There's a web site called ex-pat blog that has an incredible amount of information by and for ex-pats (people living outside the country from which they hold a passport) living just about everywhere—"The living abroad website, by expats, for expats." The site is divided up by continent and then sub-divided by country and destination (city or area). Each city has a Classifieds section where you can post items for sale, classes offered, jobs wanted or offered, and so on. It was here I found an ad for a three-bedroom house near Đà Lạt University. The property is owned by an ex-cop who speaks not a word of English, so his nephew placed the ad and conducted the walk-through.
Although the address is on a major boulevard, the house is down an alley off an alley off the main street. It's a bit confusing at first, though I was happy to see that the sub-alley is off the same alley as the Ananda project. The courtyard in front of the house is shared by the owner's house and a number of apartments, mostly occupied by young people (university students?). Although there is the requisite small dog who's prone to barking his fool head off at anyone and everyone who dares enter the courtyard,
he's harmless and actually quite amiable if you try to make friends. He's now my buddy and comes for a head scratch every time I arrive home.
The furniture was pretty rough and consisted mostly of the typical faux-cushioned hard couches and chairs typical of the country.
One of the main selling points for me was the upstairs sun room with two walls of glass.
The room to the right would make a good office. The view is mostly of the back of the Ananda project, though it does include a long-distance view of the city outskirts. Two of the three beds are quite comfortable, much less like the plywood-topped mattresses to which I've previously referred, and the entryway is large enough to allow easy maneuverability of the motorcycles into the alcove to the right in this photo.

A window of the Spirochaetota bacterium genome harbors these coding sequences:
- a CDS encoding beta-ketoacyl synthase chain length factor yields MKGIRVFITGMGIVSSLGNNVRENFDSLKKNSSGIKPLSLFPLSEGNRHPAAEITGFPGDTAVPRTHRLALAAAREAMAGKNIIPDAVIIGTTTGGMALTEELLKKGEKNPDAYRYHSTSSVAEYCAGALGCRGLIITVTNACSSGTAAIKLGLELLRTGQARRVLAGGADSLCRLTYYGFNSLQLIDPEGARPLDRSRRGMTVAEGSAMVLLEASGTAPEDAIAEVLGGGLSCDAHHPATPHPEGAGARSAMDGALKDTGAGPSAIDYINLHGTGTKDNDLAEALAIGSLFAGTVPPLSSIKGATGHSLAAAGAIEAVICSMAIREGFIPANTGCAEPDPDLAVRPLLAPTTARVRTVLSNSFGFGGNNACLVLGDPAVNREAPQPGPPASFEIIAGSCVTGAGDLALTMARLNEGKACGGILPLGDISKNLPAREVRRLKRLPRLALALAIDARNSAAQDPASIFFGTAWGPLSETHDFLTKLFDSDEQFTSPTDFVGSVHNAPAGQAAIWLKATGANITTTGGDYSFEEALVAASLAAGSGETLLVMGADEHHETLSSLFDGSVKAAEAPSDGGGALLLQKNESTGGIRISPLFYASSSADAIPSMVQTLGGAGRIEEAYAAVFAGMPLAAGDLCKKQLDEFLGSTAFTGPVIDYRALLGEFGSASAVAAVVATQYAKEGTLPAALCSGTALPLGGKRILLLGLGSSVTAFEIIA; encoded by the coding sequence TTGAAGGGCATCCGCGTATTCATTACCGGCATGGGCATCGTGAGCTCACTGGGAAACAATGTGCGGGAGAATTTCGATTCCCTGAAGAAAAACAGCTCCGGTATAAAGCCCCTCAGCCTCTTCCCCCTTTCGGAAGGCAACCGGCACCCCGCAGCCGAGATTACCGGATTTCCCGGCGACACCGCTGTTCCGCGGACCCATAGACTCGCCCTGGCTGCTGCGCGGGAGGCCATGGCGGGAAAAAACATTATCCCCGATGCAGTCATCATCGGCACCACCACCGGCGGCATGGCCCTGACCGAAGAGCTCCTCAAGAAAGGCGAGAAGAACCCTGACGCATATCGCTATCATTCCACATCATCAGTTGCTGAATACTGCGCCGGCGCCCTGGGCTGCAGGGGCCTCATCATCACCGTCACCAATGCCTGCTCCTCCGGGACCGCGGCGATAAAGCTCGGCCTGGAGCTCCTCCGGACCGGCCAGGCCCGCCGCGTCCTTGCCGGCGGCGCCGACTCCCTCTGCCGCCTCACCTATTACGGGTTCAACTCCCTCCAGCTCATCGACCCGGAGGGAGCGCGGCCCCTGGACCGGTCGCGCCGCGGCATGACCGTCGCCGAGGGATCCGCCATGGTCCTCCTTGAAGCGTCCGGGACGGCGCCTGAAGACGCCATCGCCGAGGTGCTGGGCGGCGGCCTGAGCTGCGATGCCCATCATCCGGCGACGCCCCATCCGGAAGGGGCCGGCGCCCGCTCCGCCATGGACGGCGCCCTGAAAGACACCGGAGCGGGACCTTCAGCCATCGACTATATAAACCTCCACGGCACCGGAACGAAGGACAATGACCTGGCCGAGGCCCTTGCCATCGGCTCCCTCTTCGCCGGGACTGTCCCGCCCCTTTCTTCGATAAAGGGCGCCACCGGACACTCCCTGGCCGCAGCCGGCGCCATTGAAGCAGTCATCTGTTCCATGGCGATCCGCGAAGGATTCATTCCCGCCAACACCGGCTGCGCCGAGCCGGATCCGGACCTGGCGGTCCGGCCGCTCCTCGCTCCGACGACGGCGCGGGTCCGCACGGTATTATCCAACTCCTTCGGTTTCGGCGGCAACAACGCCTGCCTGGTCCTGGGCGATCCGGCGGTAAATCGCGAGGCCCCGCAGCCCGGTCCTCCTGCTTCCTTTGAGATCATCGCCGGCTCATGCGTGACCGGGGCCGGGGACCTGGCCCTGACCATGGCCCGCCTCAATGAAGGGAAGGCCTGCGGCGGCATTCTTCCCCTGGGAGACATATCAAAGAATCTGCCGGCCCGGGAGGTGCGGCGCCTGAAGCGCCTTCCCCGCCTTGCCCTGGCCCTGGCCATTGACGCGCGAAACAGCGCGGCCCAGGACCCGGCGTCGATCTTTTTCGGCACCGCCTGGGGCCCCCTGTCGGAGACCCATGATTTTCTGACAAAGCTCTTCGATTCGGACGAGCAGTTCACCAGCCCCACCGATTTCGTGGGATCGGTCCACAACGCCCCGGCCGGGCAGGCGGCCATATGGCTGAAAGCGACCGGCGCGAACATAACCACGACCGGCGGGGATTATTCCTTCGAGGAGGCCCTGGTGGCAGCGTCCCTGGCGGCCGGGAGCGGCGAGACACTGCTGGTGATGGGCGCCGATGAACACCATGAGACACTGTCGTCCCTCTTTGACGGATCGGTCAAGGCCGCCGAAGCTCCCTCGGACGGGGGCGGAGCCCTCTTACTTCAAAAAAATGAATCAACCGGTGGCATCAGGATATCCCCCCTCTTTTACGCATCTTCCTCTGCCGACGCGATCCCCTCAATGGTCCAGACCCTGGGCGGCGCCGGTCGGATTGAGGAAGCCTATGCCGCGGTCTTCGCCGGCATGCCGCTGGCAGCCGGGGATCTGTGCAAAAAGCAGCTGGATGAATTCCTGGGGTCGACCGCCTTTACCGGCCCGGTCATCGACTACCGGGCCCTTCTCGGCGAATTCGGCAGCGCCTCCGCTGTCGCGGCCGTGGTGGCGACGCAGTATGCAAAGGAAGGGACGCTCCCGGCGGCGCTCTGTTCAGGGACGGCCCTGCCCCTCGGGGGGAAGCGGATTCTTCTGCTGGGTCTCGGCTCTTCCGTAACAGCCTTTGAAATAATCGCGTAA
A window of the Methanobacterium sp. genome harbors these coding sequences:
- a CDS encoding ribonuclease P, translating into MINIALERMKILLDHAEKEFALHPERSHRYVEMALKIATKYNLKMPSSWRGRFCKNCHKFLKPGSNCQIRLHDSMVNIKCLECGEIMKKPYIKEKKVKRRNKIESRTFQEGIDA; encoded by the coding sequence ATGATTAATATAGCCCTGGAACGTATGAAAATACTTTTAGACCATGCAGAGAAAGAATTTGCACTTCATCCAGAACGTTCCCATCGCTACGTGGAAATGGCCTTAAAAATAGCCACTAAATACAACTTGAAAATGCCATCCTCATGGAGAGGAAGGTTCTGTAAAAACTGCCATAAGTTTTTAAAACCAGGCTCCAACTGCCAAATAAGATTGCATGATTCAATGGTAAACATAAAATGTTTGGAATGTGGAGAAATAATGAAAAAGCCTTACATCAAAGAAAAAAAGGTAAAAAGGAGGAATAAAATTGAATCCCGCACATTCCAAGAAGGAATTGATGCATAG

There's also a pretty cool bannister on the staircase...
All for 6 million VND (US$285) per month...
Remove those awful living room couches and I'll take it!
Since I was almost immediately leaving for a couple weeks, we agreed that I would leave a 4,000,000VND deposit and the rental contract would start on 17 February, even though I would probably not return to Đà Lạt until closer to the end of the month. I wanted the owner to be comfortable and felt it would be too much to ask him to go the entire month of February without rent... and it was worth giving up the $100 or so to avoid risking losing the house. In the U.S. I would've negotiated a bit, but I wasn't in the mood to haggle over a few dollars... and with the money I'll save over renting at Ananda, I can buy some furniture.
This happened on day four of seven prior to Lao, and the rest of the week I bounced from shop to store to market looking for a couch, wardrobe (no closets, remember?), and a table to use as a desk that I could later use as a dining table if needed/desired. Then I left for the visa run to Lao.